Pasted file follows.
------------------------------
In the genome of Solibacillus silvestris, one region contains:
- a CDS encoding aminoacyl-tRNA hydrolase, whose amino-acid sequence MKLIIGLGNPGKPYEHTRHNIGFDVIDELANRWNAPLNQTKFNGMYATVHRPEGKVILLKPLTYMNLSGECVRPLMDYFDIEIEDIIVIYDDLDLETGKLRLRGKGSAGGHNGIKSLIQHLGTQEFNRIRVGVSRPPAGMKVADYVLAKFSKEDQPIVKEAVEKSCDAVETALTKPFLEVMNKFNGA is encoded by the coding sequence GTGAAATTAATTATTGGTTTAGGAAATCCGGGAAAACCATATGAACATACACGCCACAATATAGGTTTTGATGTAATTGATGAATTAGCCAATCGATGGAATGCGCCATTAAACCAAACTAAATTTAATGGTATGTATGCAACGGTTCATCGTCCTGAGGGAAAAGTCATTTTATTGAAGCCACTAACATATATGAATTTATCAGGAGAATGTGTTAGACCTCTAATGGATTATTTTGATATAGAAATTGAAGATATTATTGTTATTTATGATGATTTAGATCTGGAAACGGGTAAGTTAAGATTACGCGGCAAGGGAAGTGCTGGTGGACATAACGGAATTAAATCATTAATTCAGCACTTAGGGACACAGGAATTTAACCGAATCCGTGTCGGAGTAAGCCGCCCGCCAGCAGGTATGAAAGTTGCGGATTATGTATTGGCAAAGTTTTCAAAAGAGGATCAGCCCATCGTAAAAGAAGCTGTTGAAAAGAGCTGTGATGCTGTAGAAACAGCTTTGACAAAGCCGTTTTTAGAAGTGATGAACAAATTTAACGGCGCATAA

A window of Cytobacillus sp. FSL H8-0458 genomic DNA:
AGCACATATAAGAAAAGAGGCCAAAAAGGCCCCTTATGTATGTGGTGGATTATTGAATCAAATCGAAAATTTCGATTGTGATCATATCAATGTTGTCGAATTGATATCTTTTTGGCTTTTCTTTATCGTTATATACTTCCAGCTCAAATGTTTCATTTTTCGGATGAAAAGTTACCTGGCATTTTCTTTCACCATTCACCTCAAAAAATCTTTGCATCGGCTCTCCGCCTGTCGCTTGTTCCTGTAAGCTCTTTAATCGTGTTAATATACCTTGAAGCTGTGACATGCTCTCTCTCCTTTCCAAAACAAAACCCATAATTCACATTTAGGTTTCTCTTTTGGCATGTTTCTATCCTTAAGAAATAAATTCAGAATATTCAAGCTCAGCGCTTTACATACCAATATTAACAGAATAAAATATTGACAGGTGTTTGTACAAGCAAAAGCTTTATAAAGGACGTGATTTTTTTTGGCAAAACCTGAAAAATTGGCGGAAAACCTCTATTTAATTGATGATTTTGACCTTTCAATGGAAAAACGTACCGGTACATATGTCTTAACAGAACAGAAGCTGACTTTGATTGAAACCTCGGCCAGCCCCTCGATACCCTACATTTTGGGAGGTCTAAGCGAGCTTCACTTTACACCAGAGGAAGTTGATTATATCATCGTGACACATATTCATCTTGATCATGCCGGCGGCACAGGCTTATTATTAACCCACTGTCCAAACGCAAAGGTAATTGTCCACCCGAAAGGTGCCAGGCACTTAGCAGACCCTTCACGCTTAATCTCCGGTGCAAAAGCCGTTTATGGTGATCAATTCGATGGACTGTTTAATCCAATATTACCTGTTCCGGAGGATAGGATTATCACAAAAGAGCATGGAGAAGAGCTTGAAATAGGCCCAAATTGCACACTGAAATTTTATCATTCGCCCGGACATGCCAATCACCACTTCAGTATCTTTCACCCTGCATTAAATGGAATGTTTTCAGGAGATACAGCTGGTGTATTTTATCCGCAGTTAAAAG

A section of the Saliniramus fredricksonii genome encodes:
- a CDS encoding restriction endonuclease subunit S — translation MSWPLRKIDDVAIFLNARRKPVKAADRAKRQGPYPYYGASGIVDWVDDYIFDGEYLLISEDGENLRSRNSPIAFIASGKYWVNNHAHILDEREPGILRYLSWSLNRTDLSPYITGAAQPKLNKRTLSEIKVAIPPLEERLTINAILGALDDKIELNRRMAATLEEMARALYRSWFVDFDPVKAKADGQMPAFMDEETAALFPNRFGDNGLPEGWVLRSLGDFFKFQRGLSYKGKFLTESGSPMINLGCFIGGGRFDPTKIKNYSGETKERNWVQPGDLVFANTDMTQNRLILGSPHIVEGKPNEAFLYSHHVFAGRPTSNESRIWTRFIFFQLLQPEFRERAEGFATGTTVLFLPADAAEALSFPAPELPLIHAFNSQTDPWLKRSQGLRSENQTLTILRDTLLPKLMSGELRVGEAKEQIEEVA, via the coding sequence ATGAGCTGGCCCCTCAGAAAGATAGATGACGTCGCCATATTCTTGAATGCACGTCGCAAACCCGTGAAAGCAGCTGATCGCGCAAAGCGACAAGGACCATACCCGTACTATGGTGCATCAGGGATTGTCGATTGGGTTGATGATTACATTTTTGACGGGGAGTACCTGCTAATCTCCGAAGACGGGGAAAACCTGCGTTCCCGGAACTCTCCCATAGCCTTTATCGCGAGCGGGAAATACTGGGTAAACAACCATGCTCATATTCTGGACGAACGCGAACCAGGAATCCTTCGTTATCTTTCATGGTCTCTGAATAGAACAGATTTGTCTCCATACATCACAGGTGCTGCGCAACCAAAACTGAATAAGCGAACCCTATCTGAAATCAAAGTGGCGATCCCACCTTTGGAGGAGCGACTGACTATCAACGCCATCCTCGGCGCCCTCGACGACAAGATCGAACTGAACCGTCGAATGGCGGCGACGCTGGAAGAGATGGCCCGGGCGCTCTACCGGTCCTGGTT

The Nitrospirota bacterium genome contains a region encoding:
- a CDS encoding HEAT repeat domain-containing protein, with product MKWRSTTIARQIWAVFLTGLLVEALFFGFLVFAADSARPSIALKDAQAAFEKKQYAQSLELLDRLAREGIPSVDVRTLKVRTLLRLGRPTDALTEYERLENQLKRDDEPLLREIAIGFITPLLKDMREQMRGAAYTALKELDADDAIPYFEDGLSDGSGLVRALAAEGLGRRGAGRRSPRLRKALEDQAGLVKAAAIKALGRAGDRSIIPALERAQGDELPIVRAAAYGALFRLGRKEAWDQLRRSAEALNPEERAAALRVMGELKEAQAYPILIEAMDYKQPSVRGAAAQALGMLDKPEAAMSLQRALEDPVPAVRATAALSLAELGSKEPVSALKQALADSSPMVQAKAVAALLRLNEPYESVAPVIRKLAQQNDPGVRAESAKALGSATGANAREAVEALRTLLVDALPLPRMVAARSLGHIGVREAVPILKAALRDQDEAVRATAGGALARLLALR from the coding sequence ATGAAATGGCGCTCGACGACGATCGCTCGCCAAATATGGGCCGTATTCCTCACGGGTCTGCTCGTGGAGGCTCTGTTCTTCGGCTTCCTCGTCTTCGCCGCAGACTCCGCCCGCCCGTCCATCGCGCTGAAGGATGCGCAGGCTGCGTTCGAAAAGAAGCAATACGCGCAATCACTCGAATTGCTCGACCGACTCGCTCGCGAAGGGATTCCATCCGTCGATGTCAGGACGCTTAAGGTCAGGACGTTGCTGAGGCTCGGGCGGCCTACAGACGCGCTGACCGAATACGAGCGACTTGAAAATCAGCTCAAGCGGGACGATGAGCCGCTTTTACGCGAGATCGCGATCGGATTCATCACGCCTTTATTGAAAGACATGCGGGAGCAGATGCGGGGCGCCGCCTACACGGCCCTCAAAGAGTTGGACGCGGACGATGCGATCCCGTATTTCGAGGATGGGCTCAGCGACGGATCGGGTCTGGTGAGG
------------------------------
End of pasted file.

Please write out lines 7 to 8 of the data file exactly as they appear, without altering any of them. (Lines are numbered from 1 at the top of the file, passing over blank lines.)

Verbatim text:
The Nitrospirota bacterium genome contains a region encoding:
- a CDS encoding HEAT repeat domain-containing protein, with product MKWRSTTIARQIWAVFLTGLLVEALFFGFLVFAADSARPSIALKDAQAAFEKKQYAQSLELLDRLAREGIPSVDVRTLKVRTLLRLGRPTDALTEYERLENQLKRDDEPLLREIAIGFITPLLKDMREQMRGAAYTALKELDADDAIPYFEDGLSDGSGLVRALAAEGLGRRGAGRRSPRLRKALEDQAGLVKAAAIKALGRAGDRSIIPALERAQGDELPIVRAAAYGALFRLGRKEAWDQLRRSAEALNPEERAAALRVMGELKEAQAYPILIEAMDYKQPSVRGAAAQALGMLDKPEAAMSLQRALEDPVPAVRATAALSLAELGSKEPVSALKQALADSSPMVQAKAVAALLRLNEPYESVAPVIRKLAQQNDPGVRAESAKALGSATGANAREAVEALRTLLVDALPLPRMVAARSLGHIGVREAVPILKAALRDQDEAVRATAGGALARLLALR from the coding sequence ATGAAATGGCGCTCGACGACGATCGCTCGCCAAATATGGGCCGTATTCCTCACGGGTCTGCTCGTGGAGGCTCTGTTCTTCGGCTTCCTCGTCTTCGCCGCAGACTCCGCCCGCCCGTCCATCGCGCTGAAGGATGCGCAGGCTGCGTTCGAAAAGAAGCAATACGCGCAATCACTCGAATTGCTCGACCGACTCGCTCGCGAAGGGATTCCATCCGTCGATGTCAGGACGCTTAAGGTCAGGACGTTGCTGAGGCTCGGGCGGCCTACAGACGCGCTGACCGAATACGAGCGACTTGAAAATCAGCTCAAGCGGGACGATGAGCCGCTTTTACGCGAGATCGCGATCGGATTCATCACGCCTTTATTGAAAGACATGCGGGAGCAGATGCGGGGCGCCGCCTACACGGCCCTCAAAGAGTTGGACGCGGACGATGCGATCCCGTATTTCGAGGATGGGCTCAGCGACGGATCGGGTCTGGTGAGG